I forgot the best part about mound 6: There were, midway thru construction, 4 very thin layers, coats, of soil, one being the white McNairy sand the tombs cut into, also red, yellow, blue…not to get too hypothetical, but we figured it must indicate a Middle Woodland period version of Earth Diver (how the world was made out of water, by Beaver, Otter, Kingfish…) and/or 4-corners/quarters and thier associated colors (maybe yall have seen the Tibetan world-map/cosmogram?)

  8. #8 Martin R
    June 22, 2007

    Nitpick: I’m unaware of any Neolithic mound tradition over here. Do you mean the Bronze Age?

  9. #9 gerald spezio
    June 22, 2007

    Martin, you may not be aware of the phenomenal success of Riane Eisler’s breathless new age flak entitled, “The Chalice and the Blade.” Eisler sucked up to the most irrational side of the feminist movement, and became a publishing goldmine. David Korten is milking her success with a vengeance. Korten sold his juvenile schuck in my N. California town six months ago. The new agers, both young and old, were orgasmic. Yes, the goddess movement is nonsense, but there are plenty of believers. Hillary’s peeyar people are right in there goddessing.

  10. #10 Martin R
    June 23, 2007

    Gerald, you’re right, I’m not so clued-in to what the newage people are believing at the moment. I do know that po-mo archaeologist extraordinaire Ian Hodder has had a lot of friendly contact with goddess cultists at his Neolithic tell dig at Catal HŲyŁk in Turkey. But he doesn’t buy their beliefs: he just thinks they have a right to be there and believe weird things.

    I consider myself part of the somewhat rational side of the feminist movement, and I know that no average salary has ever been improved by chanting and burning joss sticks.

  11. #11 Mary
    June 23, 2007

    How about if I don’t capitalize paleolithic, mesolithic and neolithic? Dig Poverty Point, Gulf Formational, Miller; Tchula/Tchefuncte, Marksville,Baytown, Mississippian?
    Do y’all have them neopagan folks in Sweden?…I read yr article about getting rid of the abandoned churchs.

  12. #12 Martin R
    June 23, 2007

    Regardless of capitalisation, “neolithic” usually refers to archaeological cultures with agriculture and ground stone tools but no indigenous metalwork. That rules out the Bronze Age.

    Yeah, we’ve got neopagans of various stripes in Sweden. The ones I’ve come in contact with tend to be into archaeology, Medieval re-enactment, live roleplaying, fantasy and science fiction. There’s for instance my buddy Eddie, who’s a goldsmith and a woodsman and cultivates poisonous plants in pots on his windowsill. He sacrifices to the Aesir & Vanir.

  13. #13 Savon
    June 23, 2007

    We also have a real shamanistic tradition, the Saami. In no way neo-pagan or new age.
    As you know, it is a survival from thousands of years. I wouldīnt call it a religion, it is more a way to explain life and death. Even to cure some sorts of illnesses, psychologically. My father could stop people from bleeding from wounds, and help to get rid of nasty carbuncles and so on. And see some of the future…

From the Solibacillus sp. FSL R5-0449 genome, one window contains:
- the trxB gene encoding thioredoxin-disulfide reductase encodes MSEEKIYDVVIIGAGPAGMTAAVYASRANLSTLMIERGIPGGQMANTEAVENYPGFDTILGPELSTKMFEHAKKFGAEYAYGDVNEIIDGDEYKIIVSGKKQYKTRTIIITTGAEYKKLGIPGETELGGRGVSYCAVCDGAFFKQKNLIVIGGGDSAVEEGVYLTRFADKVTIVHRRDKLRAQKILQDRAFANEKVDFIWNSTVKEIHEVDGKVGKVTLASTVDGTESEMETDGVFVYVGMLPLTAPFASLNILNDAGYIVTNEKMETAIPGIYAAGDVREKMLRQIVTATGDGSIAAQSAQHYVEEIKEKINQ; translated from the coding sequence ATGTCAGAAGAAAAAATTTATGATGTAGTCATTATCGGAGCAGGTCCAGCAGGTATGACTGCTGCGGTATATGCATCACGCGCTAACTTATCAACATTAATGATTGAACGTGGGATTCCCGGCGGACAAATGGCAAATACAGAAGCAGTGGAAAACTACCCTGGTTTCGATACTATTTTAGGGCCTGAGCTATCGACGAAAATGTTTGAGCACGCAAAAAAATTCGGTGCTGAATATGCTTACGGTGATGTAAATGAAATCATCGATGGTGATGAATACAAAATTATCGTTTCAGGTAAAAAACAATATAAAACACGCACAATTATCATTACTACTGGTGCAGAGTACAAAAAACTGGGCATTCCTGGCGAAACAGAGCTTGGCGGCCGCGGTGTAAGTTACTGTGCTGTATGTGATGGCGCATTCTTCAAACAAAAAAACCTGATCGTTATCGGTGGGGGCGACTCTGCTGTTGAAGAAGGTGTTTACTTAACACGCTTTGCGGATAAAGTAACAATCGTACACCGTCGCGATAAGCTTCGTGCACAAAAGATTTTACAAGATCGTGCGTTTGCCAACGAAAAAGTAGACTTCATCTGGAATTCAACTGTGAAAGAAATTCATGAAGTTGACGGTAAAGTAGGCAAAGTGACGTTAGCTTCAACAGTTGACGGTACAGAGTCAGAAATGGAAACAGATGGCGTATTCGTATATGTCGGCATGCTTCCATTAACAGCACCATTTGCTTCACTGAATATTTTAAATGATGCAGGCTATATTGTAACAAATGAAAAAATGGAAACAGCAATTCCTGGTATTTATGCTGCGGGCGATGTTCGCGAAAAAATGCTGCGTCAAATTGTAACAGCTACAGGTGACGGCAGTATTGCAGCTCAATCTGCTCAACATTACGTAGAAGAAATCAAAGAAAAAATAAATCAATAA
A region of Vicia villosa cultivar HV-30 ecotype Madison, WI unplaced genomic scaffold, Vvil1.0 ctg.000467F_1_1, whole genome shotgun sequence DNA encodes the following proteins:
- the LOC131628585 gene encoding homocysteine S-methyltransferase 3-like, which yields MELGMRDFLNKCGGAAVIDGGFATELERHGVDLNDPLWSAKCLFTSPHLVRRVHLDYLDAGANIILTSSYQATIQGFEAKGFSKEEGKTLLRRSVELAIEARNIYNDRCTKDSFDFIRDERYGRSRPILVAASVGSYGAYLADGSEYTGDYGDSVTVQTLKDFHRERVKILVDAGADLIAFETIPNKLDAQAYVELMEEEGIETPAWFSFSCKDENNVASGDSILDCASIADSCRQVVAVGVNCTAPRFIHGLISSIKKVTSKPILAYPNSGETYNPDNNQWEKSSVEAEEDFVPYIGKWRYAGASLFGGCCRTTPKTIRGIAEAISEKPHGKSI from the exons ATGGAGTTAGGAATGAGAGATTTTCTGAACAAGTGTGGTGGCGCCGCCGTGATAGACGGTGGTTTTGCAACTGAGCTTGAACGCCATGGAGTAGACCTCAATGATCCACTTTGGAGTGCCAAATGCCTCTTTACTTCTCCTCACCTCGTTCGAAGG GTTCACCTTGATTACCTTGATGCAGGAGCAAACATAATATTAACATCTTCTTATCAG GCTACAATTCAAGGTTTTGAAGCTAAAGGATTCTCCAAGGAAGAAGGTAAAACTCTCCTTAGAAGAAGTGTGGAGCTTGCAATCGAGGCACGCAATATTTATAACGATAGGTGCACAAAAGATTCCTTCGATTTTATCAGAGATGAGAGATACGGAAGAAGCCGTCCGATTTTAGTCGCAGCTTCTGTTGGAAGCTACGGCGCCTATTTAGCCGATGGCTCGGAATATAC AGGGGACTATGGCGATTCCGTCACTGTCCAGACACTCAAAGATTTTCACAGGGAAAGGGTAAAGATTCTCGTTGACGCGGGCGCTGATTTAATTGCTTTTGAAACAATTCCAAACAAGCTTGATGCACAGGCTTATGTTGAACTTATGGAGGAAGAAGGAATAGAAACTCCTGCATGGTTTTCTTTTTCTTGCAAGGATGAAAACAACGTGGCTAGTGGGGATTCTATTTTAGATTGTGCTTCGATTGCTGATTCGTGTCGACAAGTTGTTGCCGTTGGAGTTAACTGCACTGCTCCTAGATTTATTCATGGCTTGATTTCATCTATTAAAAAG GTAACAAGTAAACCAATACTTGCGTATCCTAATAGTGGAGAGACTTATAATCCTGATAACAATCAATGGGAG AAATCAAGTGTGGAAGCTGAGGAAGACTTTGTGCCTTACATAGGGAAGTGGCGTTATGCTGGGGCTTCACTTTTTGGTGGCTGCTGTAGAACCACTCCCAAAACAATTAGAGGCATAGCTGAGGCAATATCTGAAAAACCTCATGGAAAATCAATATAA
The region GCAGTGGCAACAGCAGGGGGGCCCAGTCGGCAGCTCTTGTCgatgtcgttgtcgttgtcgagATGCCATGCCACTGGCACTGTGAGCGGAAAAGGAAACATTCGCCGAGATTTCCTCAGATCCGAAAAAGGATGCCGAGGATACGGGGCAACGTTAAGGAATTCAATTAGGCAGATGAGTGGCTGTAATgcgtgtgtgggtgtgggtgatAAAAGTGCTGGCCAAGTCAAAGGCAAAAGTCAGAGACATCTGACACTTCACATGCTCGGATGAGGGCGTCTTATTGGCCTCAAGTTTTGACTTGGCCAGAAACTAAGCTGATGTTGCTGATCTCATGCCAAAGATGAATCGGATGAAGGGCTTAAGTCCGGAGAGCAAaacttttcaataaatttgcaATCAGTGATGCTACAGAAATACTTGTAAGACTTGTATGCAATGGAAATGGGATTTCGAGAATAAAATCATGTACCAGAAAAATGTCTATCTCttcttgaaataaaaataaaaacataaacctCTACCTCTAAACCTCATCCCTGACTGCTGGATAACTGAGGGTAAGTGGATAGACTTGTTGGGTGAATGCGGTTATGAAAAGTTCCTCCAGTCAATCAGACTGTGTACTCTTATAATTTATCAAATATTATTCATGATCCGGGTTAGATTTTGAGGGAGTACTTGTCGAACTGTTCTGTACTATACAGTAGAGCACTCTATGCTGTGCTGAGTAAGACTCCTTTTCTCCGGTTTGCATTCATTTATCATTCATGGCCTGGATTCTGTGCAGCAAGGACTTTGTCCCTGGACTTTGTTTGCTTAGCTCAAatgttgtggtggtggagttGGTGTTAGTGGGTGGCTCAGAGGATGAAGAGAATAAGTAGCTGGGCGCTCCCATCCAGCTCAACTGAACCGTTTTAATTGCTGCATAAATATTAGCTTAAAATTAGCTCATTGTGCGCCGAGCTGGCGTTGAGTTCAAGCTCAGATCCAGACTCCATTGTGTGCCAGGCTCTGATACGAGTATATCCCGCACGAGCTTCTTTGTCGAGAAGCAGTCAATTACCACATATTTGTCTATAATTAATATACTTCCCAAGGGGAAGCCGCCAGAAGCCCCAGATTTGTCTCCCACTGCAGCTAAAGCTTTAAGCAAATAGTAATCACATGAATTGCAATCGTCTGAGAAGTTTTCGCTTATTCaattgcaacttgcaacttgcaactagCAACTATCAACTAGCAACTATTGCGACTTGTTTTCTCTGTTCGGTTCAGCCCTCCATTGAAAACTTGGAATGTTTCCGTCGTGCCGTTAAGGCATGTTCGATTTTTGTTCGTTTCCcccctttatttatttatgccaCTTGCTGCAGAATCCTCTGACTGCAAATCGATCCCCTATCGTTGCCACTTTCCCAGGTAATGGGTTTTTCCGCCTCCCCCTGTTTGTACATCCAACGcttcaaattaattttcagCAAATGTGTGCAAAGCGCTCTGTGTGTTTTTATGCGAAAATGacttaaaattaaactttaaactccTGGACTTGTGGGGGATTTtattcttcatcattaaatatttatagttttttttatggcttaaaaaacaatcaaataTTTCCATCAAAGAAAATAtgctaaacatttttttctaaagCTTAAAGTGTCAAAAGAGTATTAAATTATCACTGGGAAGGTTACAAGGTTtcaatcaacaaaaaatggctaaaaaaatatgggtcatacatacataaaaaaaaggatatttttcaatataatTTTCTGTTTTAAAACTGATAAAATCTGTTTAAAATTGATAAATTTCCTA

It was practised openly until the christian church started its mission during 1600-something. (We had those wicth-processes during the same time) Crusched our drums or stole them, killed noaidies… sorry I cannot finish, I have to rush …

  14. #14 Mary E
    June 26, 2007

    Well, then maybe Woodland and Mississippian are chalcolithic…never thought of that..I thought cold-worked copper could still get you classified as neolithic. Woodland has groundstone and some (incipient) ag, which is how I was taught the definition. Mississippian has field agriculture (corn), palisaded permanent towns, slight craft/rank specialization.
    Medival re-enactment…I’ve heard the Germans like to go to the woods and play Wild Indians, which I find quite odd…shouldn’t they be dressing up in wolfhides and fornicating and quaffing fermented honey?
    Yeah, I’ve read a couple books last yr or so about the various reindeer people of the Eurasian artic. You can’t find out much about Saami here.

  15. #15 Martin R
    June 26, 2007

    I’m not sure that classifying American cultures in Old World terms is very helpful. But what started this exchange was when you said “European Neolithic mound tradition”. I am unaware of any such tradition.

  16. #16 Mary
    June 27, 2007

    All Eurasian mounds are Bronze Age? Huh? Well, I will blame it on Harvard and thier universalism for introducing this sort of technological-stages terminology into Southeastern archaeology, which was theretofore pretty isolated, at best looking to Hausteca or Veracruz for any outside influences. And I don’t claim any such connections, just gross comparablity, and said this for the benefit of those who might not have any specific idea invoked by my saying “Middle Woodland.” No offense, dude! I too think terminology should be clear. But for archaeology to have any relevance beyond local history (regional sequences)and use to the state in building thier myths of claim to the land (ikky!), we need to compare sequences from the entirity of humanity, particularly in terms of similarities and differeneces in responses to similar circumstances & environments.

  17. #17 Mary
    June 28, 2007

    Savon and anyone else interested: I slightly misstated the descrption of one of the Pinson Mound 6 tombs. In interest of acuracy, I got the report out and put summary/review and drawing of skull rattles on yahoo360/maryestarr (Starr’s Science and History Blog). Thank you, I have no more to say.